Chapter 8. I18N and L10N

Table of Contents

8.1. The keyboard input
8.1.1. The input method support with IBus
8.1.2. An example for Japanese
8.1.3. Disabling the input method
8.2. The display output
8.3. East Asian Ambiguous Character Width Characters
8.4. The locale
8.4.1. Basics of encoding
8.4.2. Rationale for UTF-8 locale
8.4.3. The reconfiguration of the locale
8.4.4. The value of the "$LANG" environment variable
8.4.5. Specific locale only under X Window
8.4.6. Filename encoding
8.4.7. Localized messages and translated documentation
8.4.8. Effects of the locale

Multilingualization (M17N) or Native Language Support for an application software is done in 2 steps.

[Tip] Tip

There are 17, 18, or 10 letters between "m" and "n", "i" and "n", or "l" and "n" in multilingualization, internationalization, and localization which correspond to M17N, I18N, and L10N.

The modern software such as GNOME and KDE are multilingualized. They are internationalized by making them handle UTF-8 data and localized by providing their translated messages through the gettext(1) infrastructure. Translated messages may be provided as separate localization packages. They can be selected simply by setting pertinent environment variables to the appropriate locale.

The simplest representation of the text data is ASCII which is sufficient for English and uses less than 127 characters (representable with 7 bits). In order to support much more characters for the international support, many character encoding systems have been invented. The modern and sensible encoding system is UTF-8 which can handle practically all the characters known to the human (see Section 8.4.1, “Basics of encoding”).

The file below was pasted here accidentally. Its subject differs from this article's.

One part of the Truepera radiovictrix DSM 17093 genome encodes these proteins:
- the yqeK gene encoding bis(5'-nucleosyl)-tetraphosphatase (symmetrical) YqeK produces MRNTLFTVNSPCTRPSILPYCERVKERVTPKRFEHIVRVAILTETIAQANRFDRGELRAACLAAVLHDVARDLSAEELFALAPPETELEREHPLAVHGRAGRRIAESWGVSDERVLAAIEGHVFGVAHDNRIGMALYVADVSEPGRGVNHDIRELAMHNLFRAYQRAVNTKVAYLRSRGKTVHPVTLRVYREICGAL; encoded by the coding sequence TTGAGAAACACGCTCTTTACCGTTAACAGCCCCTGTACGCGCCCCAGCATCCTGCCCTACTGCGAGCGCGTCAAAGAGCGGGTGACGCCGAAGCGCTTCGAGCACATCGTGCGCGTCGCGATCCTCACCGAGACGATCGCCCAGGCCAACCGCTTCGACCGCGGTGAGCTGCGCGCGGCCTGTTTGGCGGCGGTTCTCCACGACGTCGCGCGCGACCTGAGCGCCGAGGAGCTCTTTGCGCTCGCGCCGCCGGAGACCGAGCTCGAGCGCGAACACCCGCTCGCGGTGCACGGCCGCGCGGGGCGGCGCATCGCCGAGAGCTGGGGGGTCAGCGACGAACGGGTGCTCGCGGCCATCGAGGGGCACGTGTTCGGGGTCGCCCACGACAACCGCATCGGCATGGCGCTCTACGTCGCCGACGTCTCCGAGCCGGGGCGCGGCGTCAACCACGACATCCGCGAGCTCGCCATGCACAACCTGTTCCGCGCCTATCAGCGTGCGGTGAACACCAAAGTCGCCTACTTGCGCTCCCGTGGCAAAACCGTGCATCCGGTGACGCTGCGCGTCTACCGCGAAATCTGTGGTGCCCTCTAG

See Introduction to i18n for details.

The international hardware support is enabled with localized hardware configuration data.

[Warning] Warning

This chapter is getting outdated since this is based on Debian 7.0 (Wheezy) released in 2013.

The Debian system can be configured to work with many international keyboard arrangements using the keyboard-configuration and console-setup packages.

# dpkg-reconfigure keyboard-configuration
# dpkg-reconfigure console-setup

This configures the keyboard for the Linux console and the X Window updates configuration parameters in "/etc/default/keyboard" and "/etc/default/console-setup". This also configures the Linux console font.

Many non-ASCII characters including accented characters used by many European languages can be made available with dead key, AltGr key, and compose key.

For Asian languages, you need more complicated input method support such as IBus discussed next.

Linux console can only display limited characters. (You need to use special terminal program such as jfbterm(1) to display non-European languages on the non-X console.)

X Window can display any characters in the UTF-8 as long as required font data exists. (The encoding of the original font data is taken care by the X Window System and transparent to the user.)

Under the East Asian locale, the box drawing, Greek, and Cyrillic characters may be displayed wider than your desired width to cause the unaligned terminal output (see Unicode Standard Annex #11).

You can work around this problem:

  • gnome-terminal: Edit → Preferences → Profiles → Edit → Compatibility → Ambiguous-wide characters → Narrow

  • ncurses: Set environment export NCURSES_NO_UTF8_ACS=0.

The following focuses on the locale for applications run under X Window environment started from gdm3(1).